Thairo Estrada pre-game speech snaps SF Giants out of funk

SF Giants bats light up to prevent sweep at hands of Atlanta Braves

SAN FRANCISCO (AP) — The San Francisco Giants are at a crossroads in their season. A continued slide could cost the team a playoff spot. A wake-up call can resurrect them in the midst of an increasingly competitive Wild Card run.

The Giants had lost seven straight series and 14 of their previous 19 games entering Sunday’s game, but no alarm sounded. There was no obvious leader. So, in order to avoid a sweep, Thairo Estrada called a team meeting before the Giants’ final game against the Braves, to remind the team that they are better than this.

So Estrada stood at his locker with assistant hitting coach Pedro Guerrero by his side, translating his concerns from Spanish to English. He asked Guerrero not to leave a single word out of the translation — every word was important.

“I told the team to take the extra base pitch by pitch.” Do what we were doing before to move forward,” Estrada said through interpreter Erwin Higueros. “Because everyone knows we’ve had a difficult and challenging month, I told the team to focus on the positive.” It was a message of hope. We still have a month and a chance to get in and not forget what we did at the beginning.”

Estrada’s speech explained the noticeable difference between the sleepy losses on Friday and Saturday and Sunday’s more complete 8-5 victory over the National League’s best team at Oracle Park. Not only were the Giants hitting for power, advancing runners, laying down bunts, and even coming up with timely hits, but they also challenged a Braves team that had been openly taunting them on the basepaths this series with some vigor on defense.

Estrada was at the heart of the game’s most exciting play: a relay 3-1-4-2 rally-killing double-play on Ronald Acua’s dribbler, which saw J.D. Davis toss the ball to a helping reliever Scott Alexander, who lobbed it to a sprinting Estrada hurdling in from second base. Estrada made a heads-up throw to catcher Patrick Bailey at home to get Orlando Arcia, who was attempting to score but was called safe on a Giants challenge. It limited a Braves rally that had cut the Giants’ early two-run lead to three runs.

“A lot of negative thoughts were going through my head the entire game,” Bailey said.

The extra effort made it easier for the Giants to respond to the Braves’ constant attempts to maintain the lead. The following inning, Luis Matos doubled and advanced to third on Austin Slater’s slicing hit to right field. Wilmer Flores walked to load the bases against Collin McHugh in relief, and Davis walked to tie the game. Bailey delivered the game-winning hit, a 2-2 sweeper that sailed past first baseman Matt Olson and into right field, allowing the Giants to take a 6-3 lead.

“It was pretty cathartic because we hadn’t gotten that one in a long time,” manager Gabe Kapler said. “That significantly changes the score for us.”

Of course, the Braves responded with an Olson double and a Marcell Ozuna home run to cut the Giants’ lead to one run. However, the Giants did not tire and created some cushion in the sixth.Wade Meckler, a pinch hitter, drew a walk and advanced to second on Schmitt’s sacrifice bunt. Then Joc Pederson was intentionally walked, allowing Slater to get his second hit and RBI up the middle, scoring Meckler. Estrada’s bunt up the first base line caught the Braves off guard, allowing Pederson to score from third with no play at first.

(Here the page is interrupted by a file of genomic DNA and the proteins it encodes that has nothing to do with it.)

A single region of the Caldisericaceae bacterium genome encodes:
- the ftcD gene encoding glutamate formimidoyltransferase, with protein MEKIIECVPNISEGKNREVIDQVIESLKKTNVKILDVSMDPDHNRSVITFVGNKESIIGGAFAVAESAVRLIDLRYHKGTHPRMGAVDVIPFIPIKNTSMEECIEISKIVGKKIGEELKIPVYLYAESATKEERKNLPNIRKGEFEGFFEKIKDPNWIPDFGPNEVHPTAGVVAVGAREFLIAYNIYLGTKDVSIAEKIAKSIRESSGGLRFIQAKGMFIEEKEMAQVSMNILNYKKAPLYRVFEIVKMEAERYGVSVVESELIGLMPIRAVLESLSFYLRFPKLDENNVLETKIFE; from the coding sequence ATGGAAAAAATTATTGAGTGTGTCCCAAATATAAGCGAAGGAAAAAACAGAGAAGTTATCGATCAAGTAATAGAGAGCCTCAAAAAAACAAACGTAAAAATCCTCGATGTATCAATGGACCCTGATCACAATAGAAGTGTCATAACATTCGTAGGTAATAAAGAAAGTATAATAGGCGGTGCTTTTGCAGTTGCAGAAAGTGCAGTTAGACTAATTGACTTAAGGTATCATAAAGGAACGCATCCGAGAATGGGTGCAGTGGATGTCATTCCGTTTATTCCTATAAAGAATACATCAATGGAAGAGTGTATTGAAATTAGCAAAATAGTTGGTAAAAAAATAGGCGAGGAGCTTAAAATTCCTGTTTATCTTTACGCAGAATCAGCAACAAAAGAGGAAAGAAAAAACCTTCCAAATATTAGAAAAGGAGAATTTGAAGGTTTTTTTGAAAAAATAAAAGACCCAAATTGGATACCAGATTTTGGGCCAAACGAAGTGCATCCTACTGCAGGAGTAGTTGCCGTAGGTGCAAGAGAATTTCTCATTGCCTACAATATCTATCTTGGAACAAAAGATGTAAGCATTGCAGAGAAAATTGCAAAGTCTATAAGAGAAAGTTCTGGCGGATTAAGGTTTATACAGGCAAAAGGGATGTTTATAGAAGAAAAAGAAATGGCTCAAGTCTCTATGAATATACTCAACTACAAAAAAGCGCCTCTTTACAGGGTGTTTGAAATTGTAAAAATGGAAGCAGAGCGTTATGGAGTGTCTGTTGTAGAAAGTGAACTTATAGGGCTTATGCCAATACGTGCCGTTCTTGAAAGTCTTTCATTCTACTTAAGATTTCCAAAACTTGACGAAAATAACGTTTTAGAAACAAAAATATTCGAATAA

It was the kind of inning Estrada hoped his team would be able to replicate from now on.

“Today was an excellent example of what we’re capable of,” he said. “We played aggressively.” We grabbed the extra base. The outcome was a team victory.”

Camilo Doval had a better ninth inning thanks to those extra runs. He struck out two batters and got a game-ending lineout to earn his 34th save of the season, his first in over three weeks. The closer had blown a save opportunity in each of his previous four outings, including back-to-back nights in Philadelphia earlier this week, and hadn’t saved a game since Aug. 3.

“Everybody knows I play the game really hard,” Estrada explained. “It doesn’t matter what the score is. I respect everyone in this clubhouse, and I believe they respect me as well. It’s not easy to call a team meeting, especially with so many experienced teammates on my team. But I thought it was a good time to share a positive message that might help us the rest of the way.”

On Sunday, a Giants team that has struggled to capitalize on scoring chances went 5-for-10 with runners in scoring position. Casey Schmitt hit his first home run in 204 at-bats in the second inning, a whopping 425 feet. Tristan Beck established himself as a potential starter by pitching four perfect innings against baseball’s best lineup before a troublesome fifth inning.

The Giants are now 1.5 games behind the Diamondbacks for the third National League Wild Card spot, and they are tied with the Cincinnati Reds, who visit San Francisco for a three-game series beginning Monday. The most important aspect of Sunday’s game in regaining a Wild Card spot came in the game’s final inning, when Doval pitched a perfect ninth inning.

“We have to win if we want to make the playoffs,” Estrada said. “We have capable players who can run and hit, and as long as we compete and do the fundamentals in every game, I believe we have a good chance of making the playoffs.”


Manager Gabe Kapler said outfielders Mike Yastrzemski (hamstring) and Mitch Haniger (right arm fracture) could return from the IL as soon as Monday’s game against the Cincinnati Reds. Before Sunday’s game, Yastrzemski took live batting practice and ran the bases, and Mitch Haniger is scheduled to play in his fifth rehab assignment game on Sunday night.

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